CPN-UML: Comrades Apart

Former prime minister Madhav Kumar Nepal has proven he has the qualities needed to lead CPN-UML although Oli is not going to give in

May 23, 2014, 5:45 p.m. Published in Magazine Issue: Vol: 07 No. -22 May. 23- 2014 (Jestha 9, 2071)

At a time when rival contender K.P. Sharma Oli is on a hospital bed at the Thai capital Bangkok, Madhav Kumar Nepal was also admitted in Bir Hospital for treatment of pneumonia and urinary infections.

As CPN-UML’s general convention is approaching, former prime minister Madhav Kumar Nepal and senior leader K.P. Sharma Oli have been vying for the powerful post of party president. Since Nepal and Oli were in hospitals, their supporters carried out the election campaign on their behalf.

In the heated election campaign, the incumbent party president, Jhalnath Khanal, is yet to take sides. He seems to be waiting for a second choice in case the competition between Nepal and Oli, both in hospital beds now, intensifies.

Madhav Kumar Nepal was born and groomed in a middle-class Brahmin family in Rautahat district, of the southern plains. Former prime minister, Nepal has many reasons to boast as his reconciliatory and flexible approach went to save the party’s core support bases all the time.

When the party was in the process of strengthening its base, it lost two important leaders Madan Bhandari and Jeev Raj Ashrit in a mysterious accident in 1994. The burden fell on Nepal, who took the leadership and pushed the party forward. Nepal and Oli were almost together in the party since the death of Madan Bhandari and Jeev Raj Ashrit, receiving the backing from Ishwor Pokharel, a strategic and second generation influential leader.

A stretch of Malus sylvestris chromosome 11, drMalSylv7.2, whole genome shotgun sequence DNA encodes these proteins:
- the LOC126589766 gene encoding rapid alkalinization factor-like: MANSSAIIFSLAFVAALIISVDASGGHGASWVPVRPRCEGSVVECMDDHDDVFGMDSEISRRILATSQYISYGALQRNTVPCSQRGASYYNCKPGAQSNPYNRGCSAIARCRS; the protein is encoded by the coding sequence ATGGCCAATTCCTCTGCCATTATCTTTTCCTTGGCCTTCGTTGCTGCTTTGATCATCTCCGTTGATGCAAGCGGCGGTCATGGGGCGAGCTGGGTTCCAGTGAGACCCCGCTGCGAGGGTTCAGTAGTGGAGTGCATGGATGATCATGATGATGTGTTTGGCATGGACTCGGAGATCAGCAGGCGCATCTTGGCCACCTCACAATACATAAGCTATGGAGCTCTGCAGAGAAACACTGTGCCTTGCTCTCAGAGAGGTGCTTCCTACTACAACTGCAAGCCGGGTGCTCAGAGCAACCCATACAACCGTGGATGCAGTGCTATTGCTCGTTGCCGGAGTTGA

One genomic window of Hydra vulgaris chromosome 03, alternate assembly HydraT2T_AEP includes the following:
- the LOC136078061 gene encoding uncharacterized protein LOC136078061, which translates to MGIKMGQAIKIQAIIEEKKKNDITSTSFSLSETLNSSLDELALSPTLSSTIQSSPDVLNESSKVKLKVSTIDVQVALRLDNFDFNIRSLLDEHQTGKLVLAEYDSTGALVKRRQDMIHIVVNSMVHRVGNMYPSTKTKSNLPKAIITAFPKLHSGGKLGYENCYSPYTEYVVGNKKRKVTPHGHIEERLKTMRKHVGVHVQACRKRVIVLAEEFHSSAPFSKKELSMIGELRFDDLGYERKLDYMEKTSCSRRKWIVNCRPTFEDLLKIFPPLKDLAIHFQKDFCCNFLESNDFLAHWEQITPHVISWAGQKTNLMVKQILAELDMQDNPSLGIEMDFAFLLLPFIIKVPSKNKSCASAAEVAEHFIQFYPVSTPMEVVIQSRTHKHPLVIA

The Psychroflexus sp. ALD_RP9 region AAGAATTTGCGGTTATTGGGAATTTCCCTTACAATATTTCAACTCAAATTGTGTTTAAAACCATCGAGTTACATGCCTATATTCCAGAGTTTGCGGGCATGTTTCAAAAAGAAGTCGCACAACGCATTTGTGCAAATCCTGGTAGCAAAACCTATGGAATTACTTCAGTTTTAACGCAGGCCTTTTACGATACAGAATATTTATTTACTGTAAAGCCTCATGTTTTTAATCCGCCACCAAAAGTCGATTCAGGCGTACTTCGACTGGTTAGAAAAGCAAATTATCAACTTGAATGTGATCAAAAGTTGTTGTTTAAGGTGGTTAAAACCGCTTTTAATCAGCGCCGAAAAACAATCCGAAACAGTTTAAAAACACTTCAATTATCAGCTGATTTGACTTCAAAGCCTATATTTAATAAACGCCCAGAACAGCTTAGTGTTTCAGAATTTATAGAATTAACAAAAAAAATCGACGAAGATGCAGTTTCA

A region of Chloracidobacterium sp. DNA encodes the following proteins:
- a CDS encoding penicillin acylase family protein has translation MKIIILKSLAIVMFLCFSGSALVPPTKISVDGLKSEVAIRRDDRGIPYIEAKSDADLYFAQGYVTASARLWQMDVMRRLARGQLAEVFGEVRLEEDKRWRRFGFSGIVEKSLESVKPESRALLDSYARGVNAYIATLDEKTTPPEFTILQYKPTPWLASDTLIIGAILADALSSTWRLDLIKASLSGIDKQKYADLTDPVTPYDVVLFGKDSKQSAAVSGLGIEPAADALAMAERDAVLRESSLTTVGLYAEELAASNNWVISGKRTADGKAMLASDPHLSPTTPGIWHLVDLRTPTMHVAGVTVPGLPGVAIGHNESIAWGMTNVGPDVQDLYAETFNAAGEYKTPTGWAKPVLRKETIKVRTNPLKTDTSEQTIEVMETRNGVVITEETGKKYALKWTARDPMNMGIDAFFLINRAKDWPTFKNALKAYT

After taking the party leadership following the death of charismatic leader Bhandari, Nepal did not spare any time to fill the vacuum and led the party since 1994 till 2008 as the general secretary. He resigned taking the moral responsibility in the elections debacle for UML in 2008.  

The defeat humiliated the party's rank and file.

That was when K.P. Sharma Oli’s retaliatory militant youth brigade Youth Force came in handy. It contained the growing influence of Maoists. Oli supporters argued that the rise of youth force was the main reason behind the revival of CPN-UML in the elections of November 2013.

As Oli supported Nepal all the time in the party, Nepal too backed Oli in all bids, including his last elections contest with Jhalanath Khanal for party president. Nepal and Oli fought all the battles in the party together with Jhalnath Khanal and Bam Dev Gautam.

Finally, they broke their long time intimacy after the Constituent Assembly elections of 2013. When Nepal supported a bid of Jhalanath Khanal for the parliamentary party leadership, the differences between Nepal and Oli reached the climax.

Deserting Nepal’s camp, Oli joined hands with splinter leader Bam Dev Gautam altering the party's internal equations. Backed by  Ishwor Pokharel, strategist and long time ally of Nepal, Oli is relying on young comrades.

Oli joined communist movement from a very young age, getting involved in the infamous Naxalites Movement in Jhapa. He spent his entire young life in Nakkhu prison. Although a renowned constitutional lawyer of the era requested him to file the case in court, Oli reportedly declined to do so. He was released after the referendum of 1979.

Oli joined the communist movement from the radical and violent school of Naxalites from eastern Nepal. However, Nepal joined the communist movement from moderate path.